The latest reading of the New York City Recovery Index out of a possible score of 100.
New York City’s economic recovery suffered a small setback for the week ended September 17, 2022, with the overall index score declining to 75 out of 100, from a score of 77 in the previous week. The COVID-19 hospitalization rate rose for the first time in over two months, while unemployment claims ticked up as well. The city’s real estate market improved slightly, as both home sales and rental vacancies increased. Subway ridership had a discouraging decline, while restaurant reservations rose for the second consecutive week.
New York City’s economic recovery stands at a score of 75 out of 100, according to the New York City Recovery Index, a joint project between Investopedia and NY1. Over two years into the pandemic, New York City’s economic recovery is three-quarters of the way back to pre-pandemic levels.
COVID-19 Hospitalizations Move Higher
COVID-19 hospitalizations reversed course this week, rising for the first time in over two months. Citywide hospitalizations rose slightly to an average of 75 per day, up from 73 during the previous week. Daily hospitalizations are still over four times above the post-winter-wave low of 18 recorded in mid-March, and this week’s upward reversal is a concerning sign for the city’s ongoing health recovery from the pandemic.
The CDC continues to project that 100% of new cases are omicron-related. As of Saturday, the BA.5 strain of omicron contributed to just under 80% of new infections, while the BA.4.6 strain accounted for 14.6%. A newly-identified strain, labeled BF.7, now accounts for 2.8% of cases and is expanding quickly.
The share of fully vaccinated residents ticked higher this week, reaching 79.7% of the city’s population, according to NYC Health & Hospitals data. Since the start of the pandemic, nearly 2.87 million cases and 41,902 COVID-19-related deaths have been recorded in New York City.
Unemployment Claims Increase
The number of individuals filing unemployment insurance (UI) claims rose for the week ended September 17. Total claims filed increased by 530, from 5,870 to 6,400, while the 2019 rolling average of claims—tracking the equivalent pre-pandemic week—declined by 607 claims and totaled 5,280. As such, UI claims are now 21% above their pre-pandemic rolling average, after being considered fully recovered only a week earlier.
Home Sales Record Gains
Citywide home sales increased by 40 for the week ended September 17, totaling 428 units sold. By comparison, the pre-pandemic rolling average of home sales, which tracks the same week of 2019, decreased by 4 homes to 325 units sold. In turn, home sales are now 31% above their pre-pandemic baseline and remain fully recovered. Manhattan now leads the major boroughs with respect to percentage gains from 2019, with home sales nearly 45% above their pre-pandemic baseline. Brooklyn follows with sales 36% higher, while home sales in Queens were 2.5% lower compared to the same week of 2019, falling below their pre-pandemic baseline.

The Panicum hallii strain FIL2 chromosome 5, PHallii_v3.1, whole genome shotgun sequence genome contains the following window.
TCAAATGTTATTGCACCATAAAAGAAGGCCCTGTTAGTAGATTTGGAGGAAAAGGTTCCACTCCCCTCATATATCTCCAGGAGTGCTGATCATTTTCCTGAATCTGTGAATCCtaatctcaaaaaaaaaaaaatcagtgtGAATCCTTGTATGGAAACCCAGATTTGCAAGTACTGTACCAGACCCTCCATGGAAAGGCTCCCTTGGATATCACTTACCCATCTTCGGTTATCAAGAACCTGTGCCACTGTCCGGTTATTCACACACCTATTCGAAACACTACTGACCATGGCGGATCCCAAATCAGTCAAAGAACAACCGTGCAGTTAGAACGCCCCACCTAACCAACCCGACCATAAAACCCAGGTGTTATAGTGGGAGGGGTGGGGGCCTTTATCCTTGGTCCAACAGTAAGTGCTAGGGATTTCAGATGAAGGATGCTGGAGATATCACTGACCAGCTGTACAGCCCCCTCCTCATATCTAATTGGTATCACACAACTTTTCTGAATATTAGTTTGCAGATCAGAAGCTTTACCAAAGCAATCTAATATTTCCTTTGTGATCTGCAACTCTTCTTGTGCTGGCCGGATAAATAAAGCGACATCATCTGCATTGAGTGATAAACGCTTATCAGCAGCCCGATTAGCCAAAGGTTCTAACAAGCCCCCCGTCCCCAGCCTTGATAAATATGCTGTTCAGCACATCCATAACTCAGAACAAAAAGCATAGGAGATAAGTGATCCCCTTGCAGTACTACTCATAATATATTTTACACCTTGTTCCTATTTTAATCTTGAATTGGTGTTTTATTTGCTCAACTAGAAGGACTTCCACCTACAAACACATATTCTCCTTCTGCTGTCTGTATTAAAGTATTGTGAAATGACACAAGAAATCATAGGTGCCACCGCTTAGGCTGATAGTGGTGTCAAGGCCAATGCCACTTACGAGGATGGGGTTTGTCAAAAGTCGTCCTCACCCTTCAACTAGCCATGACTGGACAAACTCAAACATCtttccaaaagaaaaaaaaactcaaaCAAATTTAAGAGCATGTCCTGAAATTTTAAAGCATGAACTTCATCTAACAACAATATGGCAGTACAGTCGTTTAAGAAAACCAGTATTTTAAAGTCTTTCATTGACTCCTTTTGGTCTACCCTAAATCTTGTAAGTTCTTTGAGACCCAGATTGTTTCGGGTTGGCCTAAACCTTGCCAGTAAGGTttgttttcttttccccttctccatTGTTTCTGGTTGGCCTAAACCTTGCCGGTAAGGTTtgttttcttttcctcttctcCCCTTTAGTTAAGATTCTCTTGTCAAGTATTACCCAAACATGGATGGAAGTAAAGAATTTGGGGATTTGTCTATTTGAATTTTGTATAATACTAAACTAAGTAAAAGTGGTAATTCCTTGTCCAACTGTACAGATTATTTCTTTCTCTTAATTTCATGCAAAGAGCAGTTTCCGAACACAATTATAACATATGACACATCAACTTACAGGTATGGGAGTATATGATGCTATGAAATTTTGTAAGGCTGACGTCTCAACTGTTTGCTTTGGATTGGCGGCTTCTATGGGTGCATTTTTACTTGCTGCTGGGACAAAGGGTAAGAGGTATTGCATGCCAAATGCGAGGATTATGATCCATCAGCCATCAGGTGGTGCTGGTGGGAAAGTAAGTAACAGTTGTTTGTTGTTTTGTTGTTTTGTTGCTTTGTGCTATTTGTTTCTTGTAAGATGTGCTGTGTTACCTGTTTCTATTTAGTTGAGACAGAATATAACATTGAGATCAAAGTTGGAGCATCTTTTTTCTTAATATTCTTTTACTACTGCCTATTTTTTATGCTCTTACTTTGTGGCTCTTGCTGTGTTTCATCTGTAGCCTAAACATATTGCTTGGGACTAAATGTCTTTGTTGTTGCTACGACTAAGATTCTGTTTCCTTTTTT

Rental Availability Rises
There were 16,685 available vacancies on the city’s rental market for the week ended September 17, which is 670 more compared to the previous week. This week’s result marks the best for rental availability in about a year, with the rental inventory subindex rising to 90.5 out of 100. The past several weeks have seen notable gains in rental vacancies, putting the city’s rental market increasingly within reach of its pre-pandemic level. The city is now about 1,000 rentals short of its pre-pandemic average for this time of year.
While all three of the city’s largest boroughs saw increases in rental vacancies compared with the previous week, gains were strongest in Queens. Rental vacancies in Queens rose 6.7% week-over-week, while Manhattan and Brooklyn recorded gains of 3.8% and 3.9%, respectively. Citywide, rental vacancies increased by an average of just under 4.2%.
Subway Ridership Falters
Subway ridership experienced a discouraging decline for the week ended September 17, following a major gain during the previous week. As of September 17, the MTA recorded a trailing seven-day average of 3.16 million riderships. Ridership is now 35.5% below its pre-pandemic level, down from 33.2% last week. The subway mobility subindex declined in turn to 64.4 out of 100. The weeks to come will determine if any post-Labor Day gains in ridership will materialize.
Restaurant Reservations Extend Gains
Restaurant reservations rose for the second consecutive week, with the seven-day average of reservations booked rising to 34.1% below its pre-pandemic level, up from 37% below last week. The subindex score tracking restaurant reservations rose further to 66 out of 100. With this week’s gains, New York City’s restaurant industry is back to missing about a third of its diners from before the pandemic.